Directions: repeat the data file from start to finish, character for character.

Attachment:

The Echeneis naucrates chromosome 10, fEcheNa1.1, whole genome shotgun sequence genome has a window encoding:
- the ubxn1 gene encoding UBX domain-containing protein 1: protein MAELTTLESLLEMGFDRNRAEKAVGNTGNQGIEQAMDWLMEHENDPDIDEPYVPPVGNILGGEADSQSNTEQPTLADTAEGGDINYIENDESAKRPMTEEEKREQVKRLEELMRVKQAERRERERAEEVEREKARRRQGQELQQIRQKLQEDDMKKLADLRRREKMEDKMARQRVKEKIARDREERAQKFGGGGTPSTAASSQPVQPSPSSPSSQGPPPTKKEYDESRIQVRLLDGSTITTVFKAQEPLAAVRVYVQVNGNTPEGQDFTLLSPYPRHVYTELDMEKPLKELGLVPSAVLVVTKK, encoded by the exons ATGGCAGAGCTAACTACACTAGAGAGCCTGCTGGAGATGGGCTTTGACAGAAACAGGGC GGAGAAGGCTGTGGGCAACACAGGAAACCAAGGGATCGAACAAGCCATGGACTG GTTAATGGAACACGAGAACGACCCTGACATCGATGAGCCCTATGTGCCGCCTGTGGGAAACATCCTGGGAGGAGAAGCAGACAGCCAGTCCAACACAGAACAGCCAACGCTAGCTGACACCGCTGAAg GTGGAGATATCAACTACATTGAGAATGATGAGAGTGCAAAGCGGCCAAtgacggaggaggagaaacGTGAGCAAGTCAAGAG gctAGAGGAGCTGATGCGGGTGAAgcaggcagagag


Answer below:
The Echeneis naucrates chromosome 10, fEcheNa1.1, whole genome shotgun sequence genome has a window encoding:
- the ubxn1 gene encoding UBX domain-containing protein 1: protein MAELTTLESLLEMGFDRNRAEKAVGNTGNQGIEQAMDWLMEHENDPDIDEPYVPPVGNILGGEADSQSNTEQPTLADTAEGGDINYIENDESAKRPMTEEEKREQVKRLEELMRVKQAERRERERAEEVEREKARRRQGQELQQIRQKLQEDDMKKLADLRRREKMEDKMARQRVKEKIARDREERAQKFGGGGTPSTAASSQPVQPSPSSPSSQGPPPTKKEYDESRIQVRLLDGSTITTVFKAQEPLAAVRVYVQVNGNTPEGQDFTLLSPYPRHVYTELDMEKPLKELGLVPSAVLVVTKK, encoded by the exons ATGGCAGAGCTAACTACACTAGAGAGCCTGCTGGAGATGGGCTTTGACAGAAACAGGGC GGAGAAGGCTGTGGGCAACACAGGAAACCAAGGGATCGAACAAGCCATGGACTG GTTAATGGAACACGAGAACGACCCTGACATCGATGAGCCCTATGTGCCGCCTGTGGGAAACATCCTGGGAGGAGAAGCAGACAGCCAGTCCAACACAGAACAGCCAACGCTAGCTGACACCGCTGAAg GTGGAGATATCAACTACATTGAGAATGATGAGAGTGCAAAGCGGCCAAtgacggaggaggagaaacGTGAGCAAGTCAAGAG gctAGAGGAGCTGATGCGGGTGAAgcaggcagagag